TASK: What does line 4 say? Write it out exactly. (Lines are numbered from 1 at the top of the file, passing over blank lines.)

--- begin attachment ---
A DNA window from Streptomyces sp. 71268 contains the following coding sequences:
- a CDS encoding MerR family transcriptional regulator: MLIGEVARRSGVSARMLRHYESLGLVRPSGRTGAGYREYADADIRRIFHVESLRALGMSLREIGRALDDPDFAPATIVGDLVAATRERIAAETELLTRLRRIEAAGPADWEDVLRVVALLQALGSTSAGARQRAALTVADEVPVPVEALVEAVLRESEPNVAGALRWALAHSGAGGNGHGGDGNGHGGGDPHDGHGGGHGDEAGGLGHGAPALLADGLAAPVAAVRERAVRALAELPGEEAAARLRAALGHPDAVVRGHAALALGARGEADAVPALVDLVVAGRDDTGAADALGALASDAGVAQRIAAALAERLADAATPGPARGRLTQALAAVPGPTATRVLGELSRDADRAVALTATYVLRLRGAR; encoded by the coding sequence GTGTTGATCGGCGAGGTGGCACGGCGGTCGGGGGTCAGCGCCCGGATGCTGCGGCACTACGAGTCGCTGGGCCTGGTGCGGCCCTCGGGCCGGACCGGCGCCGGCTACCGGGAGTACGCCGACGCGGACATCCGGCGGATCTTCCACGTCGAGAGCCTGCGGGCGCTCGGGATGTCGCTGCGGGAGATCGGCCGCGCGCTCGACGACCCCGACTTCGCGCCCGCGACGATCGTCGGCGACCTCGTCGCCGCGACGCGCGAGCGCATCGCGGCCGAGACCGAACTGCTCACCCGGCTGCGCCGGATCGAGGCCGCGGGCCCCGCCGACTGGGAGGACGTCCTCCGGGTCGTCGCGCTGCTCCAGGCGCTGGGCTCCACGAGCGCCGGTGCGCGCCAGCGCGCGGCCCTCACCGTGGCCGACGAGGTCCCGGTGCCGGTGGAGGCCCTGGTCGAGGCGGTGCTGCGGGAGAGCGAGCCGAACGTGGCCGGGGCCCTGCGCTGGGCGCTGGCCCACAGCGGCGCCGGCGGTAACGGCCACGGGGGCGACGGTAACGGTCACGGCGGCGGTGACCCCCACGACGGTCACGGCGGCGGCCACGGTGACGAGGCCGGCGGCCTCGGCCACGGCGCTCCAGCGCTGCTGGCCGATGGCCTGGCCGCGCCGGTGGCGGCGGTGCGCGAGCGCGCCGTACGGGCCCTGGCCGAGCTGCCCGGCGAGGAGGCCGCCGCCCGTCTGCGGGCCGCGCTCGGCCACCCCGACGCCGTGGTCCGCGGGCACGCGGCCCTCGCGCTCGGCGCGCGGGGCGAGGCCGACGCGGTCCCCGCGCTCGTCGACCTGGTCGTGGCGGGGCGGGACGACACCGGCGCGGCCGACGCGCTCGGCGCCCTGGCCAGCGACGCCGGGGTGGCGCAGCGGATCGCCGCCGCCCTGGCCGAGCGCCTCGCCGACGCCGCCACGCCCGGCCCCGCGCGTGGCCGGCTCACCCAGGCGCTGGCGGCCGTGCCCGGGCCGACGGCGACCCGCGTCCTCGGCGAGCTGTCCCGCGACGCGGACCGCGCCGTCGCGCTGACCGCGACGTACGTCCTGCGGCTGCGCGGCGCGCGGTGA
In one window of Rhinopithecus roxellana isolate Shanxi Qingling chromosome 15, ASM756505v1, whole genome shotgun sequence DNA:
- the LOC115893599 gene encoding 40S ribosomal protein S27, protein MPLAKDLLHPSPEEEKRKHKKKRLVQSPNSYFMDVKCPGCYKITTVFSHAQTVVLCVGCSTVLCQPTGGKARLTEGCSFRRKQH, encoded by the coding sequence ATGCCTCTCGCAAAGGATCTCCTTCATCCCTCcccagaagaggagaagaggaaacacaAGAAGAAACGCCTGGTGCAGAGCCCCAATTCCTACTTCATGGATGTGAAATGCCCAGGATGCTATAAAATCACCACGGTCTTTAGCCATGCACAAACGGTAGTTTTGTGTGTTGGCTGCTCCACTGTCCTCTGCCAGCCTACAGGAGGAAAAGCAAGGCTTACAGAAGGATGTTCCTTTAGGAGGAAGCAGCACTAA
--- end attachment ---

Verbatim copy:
- the LOC115893599 gene encoding 40S ribosomal protein S27, protein MPLAKDLLHPSPEEEKRKHKKKRLVQSPNSYFMDVKCPGCYKITTVFSHAQTVVLCVGCSTVLCQPTGGKARLTEGCSFRRKQH, encoded by the coding sequence ATGCCTCTCGCAAAGGATCTCCTTCATCCCTCcccagaagaggagaagaggaaacacaAGAAGAAACGCCTGGTGCAGAGCCCCAATTCCTACTTCATGGATGTGAAATGCCCAGGATGCTATAAAATCACCACGGTCTTTAGCCATGCACAAACGGTAGTTTTGTGTGTTGGCTGCTCCACTGTCCTCTGCCAGCCTACAGGAGGAAAAGCAAGGCTTACAGAAGGATGTTCCTTTAGGAGGAAGCAGCACTAA